Normally, as the environment life and parameters themselves is the whole program life, the common implementation consist in pushing the environment strings, the environment array, the main function parameter strings and the command line array in the stack, just before pushing the three variables (historically main() had a third parameter environ, that was passed also to main) For legacy code reasons, this environment pointer is still passed to main.

    Just try the following program:

    #include <stdio.h>
    #include <string.h>
    
    int main(int argc, char **argv, char **environ)
    {
        printf("argc = %d\n", argc);
        printf("args:");
        for (int i = 0; i < argc; i++) {
            printf(" [%s]", argv[i]);
        }
        printf("\n\nEnvironment:\n");
        for (char **p = environ; *p; p++) {
            printf("  %s\n", *p);
        }
        return 0;
    }
    

    what getenv() returns is not statically allocated data, nor dynamically allocated data in the heap. It is stored in the stack (almost all POSIX-like operating systems solve this problem in the same way) just above main() parameters (you can check it with a debugger, to see where are exactly located the strings, I have already done too)

    So your problem is not related to getenv(), which doesn't use malloc() to return dynamically allocated strings to you. You'll need to look elsewhere for that memory Valgrind identifies as dynamic (It doesn't show any problem with it)

    Think that valgrind identifies the memory you have allocated with malloc() (or any of its friends) and not free()d, and the report says at exit() there's no memory allocated. So getenv() doesn't allocate memory to give you the environment contents.

    If you read on how the kernel initializes a process memory's initial stack, you will find very interesting things (listed from most deep in the stack to the top of it):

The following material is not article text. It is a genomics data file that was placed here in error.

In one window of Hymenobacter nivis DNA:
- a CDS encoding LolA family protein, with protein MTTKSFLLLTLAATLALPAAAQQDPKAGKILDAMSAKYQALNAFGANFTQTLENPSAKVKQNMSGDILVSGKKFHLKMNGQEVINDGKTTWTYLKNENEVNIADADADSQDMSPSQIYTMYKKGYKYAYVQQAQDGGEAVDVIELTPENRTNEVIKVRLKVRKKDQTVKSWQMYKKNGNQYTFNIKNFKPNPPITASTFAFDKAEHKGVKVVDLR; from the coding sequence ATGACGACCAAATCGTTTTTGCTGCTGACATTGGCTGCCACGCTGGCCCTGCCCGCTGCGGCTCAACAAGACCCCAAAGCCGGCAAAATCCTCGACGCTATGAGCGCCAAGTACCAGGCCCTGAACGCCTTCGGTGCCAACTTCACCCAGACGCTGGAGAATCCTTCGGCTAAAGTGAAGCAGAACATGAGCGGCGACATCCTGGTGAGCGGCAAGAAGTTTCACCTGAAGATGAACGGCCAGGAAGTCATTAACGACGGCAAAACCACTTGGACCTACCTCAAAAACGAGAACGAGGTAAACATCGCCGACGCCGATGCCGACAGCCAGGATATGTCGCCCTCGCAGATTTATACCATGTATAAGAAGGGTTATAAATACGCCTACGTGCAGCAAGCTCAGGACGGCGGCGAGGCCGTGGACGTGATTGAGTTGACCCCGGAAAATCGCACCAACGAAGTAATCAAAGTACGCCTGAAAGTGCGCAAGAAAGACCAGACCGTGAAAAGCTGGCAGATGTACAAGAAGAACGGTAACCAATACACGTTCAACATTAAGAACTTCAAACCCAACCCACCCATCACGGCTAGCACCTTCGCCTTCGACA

• There's some fixed machine code to properly return from kernel mode when there's a pending interrupt (interrupts are executed only when the kernel switches from kernel mode to user mode because they have to execute the handler code in user mode, and never in kernel mode, for obvious reasons)
    • There's a legacy structure to save command line parameters and to allow the kernel to access command parameters for ps(1) command to work. This is no longer true, as it represents a security hole to put kernel info in user space, but the structure is still there, for legacy code to use. The parameters for a command are now in kernel space, and can only be modified by a special system call.
    • There are all the strings associated to the received environment of the process.
    • The array of pointer to the environment strings is also stored in the stack. This includes a final NULL pointer to be able to identify the end of the array.
    • All the strings of the command line parameters are also stored there.
    • The array of pointers (including the last NULL pointer, which is not counted in argc) of the command line parameters.
    • The parameter environ with a pointer to the array of environment strings.
    • The parameter argv with a pointer to the array of command line parameters.
    • The parameter argc with the number of command line parameters (this includes the program name, but excludes the last NULL pointer)